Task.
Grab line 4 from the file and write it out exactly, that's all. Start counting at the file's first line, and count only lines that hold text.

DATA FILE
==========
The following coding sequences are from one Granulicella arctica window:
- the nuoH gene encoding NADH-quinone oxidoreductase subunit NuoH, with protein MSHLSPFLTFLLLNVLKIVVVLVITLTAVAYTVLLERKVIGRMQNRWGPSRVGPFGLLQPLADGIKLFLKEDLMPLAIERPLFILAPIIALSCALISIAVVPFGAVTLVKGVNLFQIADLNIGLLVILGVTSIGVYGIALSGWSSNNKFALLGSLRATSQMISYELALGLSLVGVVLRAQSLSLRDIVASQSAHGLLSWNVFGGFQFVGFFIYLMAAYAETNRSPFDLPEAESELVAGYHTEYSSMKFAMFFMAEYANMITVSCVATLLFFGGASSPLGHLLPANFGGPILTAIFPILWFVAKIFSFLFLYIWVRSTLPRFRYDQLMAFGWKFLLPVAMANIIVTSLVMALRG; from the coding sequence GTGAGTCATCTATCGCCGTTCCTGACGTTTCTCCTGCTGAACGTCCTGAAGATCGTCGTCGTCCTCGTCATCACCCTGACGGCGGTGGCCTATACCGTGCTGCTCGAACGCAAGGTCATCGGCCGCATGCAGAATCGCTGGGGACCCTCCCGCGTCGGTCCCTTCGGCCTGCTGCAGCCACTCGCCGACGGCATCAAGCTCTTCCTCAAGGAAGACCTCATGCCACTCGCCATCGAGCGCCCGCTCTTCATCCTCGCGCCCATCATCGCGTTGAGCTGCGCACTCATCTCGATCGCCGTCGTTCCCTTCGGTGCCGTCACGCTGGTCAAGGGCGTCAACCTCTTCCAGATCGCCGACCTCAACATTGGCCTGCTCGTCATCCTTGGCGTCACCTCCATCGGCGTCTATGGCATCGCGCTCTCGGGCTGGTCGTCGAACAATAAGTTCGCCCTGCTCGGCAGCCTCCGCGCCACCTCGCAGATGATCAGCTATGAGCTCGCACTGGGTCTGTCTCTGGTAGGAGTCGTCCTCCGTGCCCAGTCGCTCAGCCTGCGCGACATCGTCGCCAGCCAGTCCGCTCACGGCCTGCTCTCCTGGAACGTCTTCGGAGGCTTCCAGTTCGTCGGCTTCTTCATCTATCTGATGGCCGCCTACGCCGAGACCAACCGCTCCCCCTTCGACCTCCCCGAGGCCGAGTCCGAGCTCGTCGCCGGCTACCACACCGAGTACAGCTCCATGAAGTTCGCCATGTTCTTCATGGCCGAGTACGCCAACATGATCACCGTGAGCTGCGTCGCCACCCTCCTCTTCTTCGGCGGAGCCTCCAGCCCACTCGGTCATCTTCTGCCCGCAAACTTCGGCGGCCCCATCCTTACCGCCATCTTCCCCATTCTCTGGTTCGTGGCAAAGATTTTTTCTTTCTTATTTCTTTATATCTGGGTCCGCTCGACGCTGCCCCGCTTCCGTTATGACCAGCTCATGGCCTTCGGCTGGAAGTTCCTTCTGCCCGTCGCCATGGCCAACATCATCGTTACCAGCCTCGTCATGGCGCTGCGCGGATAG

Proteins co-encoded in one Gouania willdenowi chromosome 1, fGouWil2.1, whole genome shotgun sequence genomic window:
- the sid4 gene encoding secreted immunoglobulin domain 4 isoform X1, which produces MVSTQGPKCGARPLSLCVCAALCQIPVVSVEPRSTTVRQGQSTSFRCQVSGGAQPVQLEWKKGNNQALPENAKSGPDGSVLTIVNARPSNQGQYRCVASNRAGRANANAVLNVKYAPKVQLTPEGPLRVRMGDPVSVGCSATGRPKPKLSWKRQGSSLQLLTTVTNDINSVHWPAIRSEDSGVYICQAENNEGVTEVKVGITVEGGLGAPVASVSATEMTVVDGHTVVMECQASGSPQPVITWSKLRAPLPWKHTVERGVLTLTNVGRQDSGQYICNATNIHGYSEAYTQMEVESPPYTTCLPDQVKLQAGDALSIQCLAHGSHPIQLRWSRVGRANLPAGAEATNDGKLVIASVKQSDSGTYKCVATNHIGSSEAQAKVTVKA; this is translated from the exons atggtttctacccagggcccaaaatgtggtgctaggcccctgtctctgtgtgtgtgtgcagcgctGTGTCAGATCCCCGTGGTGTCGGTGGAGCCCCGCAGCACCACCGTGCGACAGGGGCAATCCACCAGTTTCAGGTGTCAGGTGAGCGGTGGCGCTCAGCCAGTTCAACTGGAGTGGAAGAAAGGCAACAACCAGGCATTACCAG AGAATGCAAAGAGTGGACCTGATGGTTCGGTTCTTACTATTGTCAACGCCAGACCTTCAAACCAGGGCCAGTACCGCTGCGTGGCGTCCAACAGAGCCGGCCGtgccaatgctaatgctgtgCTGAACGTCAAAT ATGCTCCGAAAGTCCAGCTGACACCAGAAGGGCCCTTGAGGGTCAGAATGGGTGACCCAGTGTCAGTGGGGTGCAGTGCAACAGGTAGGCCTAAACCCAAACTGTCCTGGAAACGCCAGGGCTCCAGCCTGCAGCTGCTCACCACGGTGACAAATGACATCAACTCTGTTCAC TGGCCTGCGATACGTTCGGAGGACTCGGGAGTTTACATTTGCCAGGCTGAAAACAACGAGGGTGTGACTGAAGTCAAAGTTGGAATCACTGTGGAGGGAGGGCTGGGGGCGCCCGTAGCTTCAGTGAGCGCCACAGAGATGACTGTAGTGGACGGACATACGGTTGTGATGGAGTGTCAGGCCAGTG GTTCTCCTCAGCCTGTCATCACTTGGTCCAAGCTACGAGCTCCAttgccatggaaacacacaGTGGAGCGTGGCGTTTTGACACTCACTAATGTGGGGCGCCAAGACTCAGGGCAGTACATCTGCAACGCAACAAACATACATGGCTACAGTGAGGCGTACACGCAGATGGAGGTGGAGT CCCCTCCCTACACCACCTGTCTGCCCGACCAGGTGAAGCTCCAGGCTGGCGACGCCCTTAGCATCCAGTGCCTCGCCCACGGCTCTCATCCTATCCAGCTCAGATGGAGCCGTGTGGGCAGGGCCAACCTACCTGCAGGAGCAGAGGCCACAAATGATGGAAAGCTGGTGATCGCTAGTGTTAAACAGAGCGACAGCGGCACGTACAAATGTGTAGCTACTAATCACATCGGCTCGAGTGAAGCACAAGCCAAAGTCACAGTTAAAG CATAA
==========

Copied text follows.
- the sid4 gene encoding secreted immunoglobulin domain 4 isoform X1, which produces MVSTQGPKCGARPLSLCVCAALCQIPVVSVEPRSTTVRQGQSTSFRCQVSGGAQPVQLEWKKGNNQALPENAKSGPDGSVLTIVNARPSNQGQYRCVASNRAGRANANAVLNVKYAPKVQLTPEGPLRVRMGDPVSVGCSATGRPKPKLSWKRQGSSLQLLTTVTNDINSVHWPAIRSEDSGVYICQAENNEGVTEVKVGITVEGGLGAPVASVSATEMTVVDGHTVVMECQASGSPQPVITWSKLRAPLPWKHTVERGVLTLTNVGRQDSGQYICNATNIHGYSEAYTQMEVESPPYTTCLPDQVKLQAGDALSIQCLAHGSHPIQLRWSRVGRANLPAGAEATNDGKLVIASVKQSDSGTYKCVATNHIGSSEAQAKVTVKA; this is translated from the exons atggtttctacccagggcccaaaatgtggtgctaggcccctgtctctgtgtgtgtgtgcagcgctGTGTCAGATCCCCGTGGTGTCGGTGGAGCCCCGCAGCACCACCGTGCGACAGGGGCAATCCACCAGTTTCAGGTGTCAGGTGAGCGGTGGCGCTCAGCCAGTTCAACTGGAGTGGAAGAAAGGCAACAACCAGGCATTACCAG AGAATGCAAAGAGTGGACCTGATGGTTCGGTTCTTACTATTGTCAACGCCAGACCTTCAAACCAGGGCCAGTACCGCTGCGTGGCGTCCAACAGAGCCGGCCGtgccaatgctaatgctgtgCTGAACGTCAAAT ATGCTCCGAAAGTCCAGCTGACACCAGAAGGGCCCTTGAGGGTCAGAATGGGTGACCCAGTGTCAGTGGGGTGCAGTGCAACAGGTAGGCCTAAACCCAAACTGTCCTGGAAACGCCAGGGCTCCAGCCTGCAGCTGCTCACCACGGTGACAAATGACATCAACTCTGTTCAC TGGCCTGCGATACGTTCGGAGGACTCGGGAGTTTACATTTGCCAGGCTGAAAACAACGAGGGTGTGACTGAAGTCAAAGTTGGAATCACTGTGGAGGGAGGGCTGGGGGCGCCCGTAGCTTCAGTGAGCGCCACAGAGATGACTGTAGTGGACGGACATACGGTTGTGATGGAGTGTCAGGCCAGTG GTTCTCCTCAGCCTGTCATCACTTGGTCCAAGCTACGAGCTCCAttgccatggaaacacacaGTGGAGCGTGGCGTTTTGACACTCACTAATGTGGGGCGCCAAGACTCAGGGCAGTACATCTGCAACGCAACAAACATACATGGCTACAGTGAGGCGTACACGCAGATGGAGGTGGAGT CCCCTCCCTACACCACCTGTCTGCCCGACCAGGTGAAGCTCCAGGCTGGCGACGCCCTTAGCATCCAGTGCCTCGCCCACGGCTCTCATCCTATCCAGCTCAGATGGAGCCGTGTGGGCAGGGCCAACCTACCTGCAGGAGCAGAGGCCACAAATGATGGAAAGCTGGTGATCGCTAGTGTTAAACAGAGCGACAGCGGCACGTACAAATGTGTAGCTACTAATCACATCGGCTCGAGTGAAGCACAAGCCAAAGTCACAGTTAAAG CATAA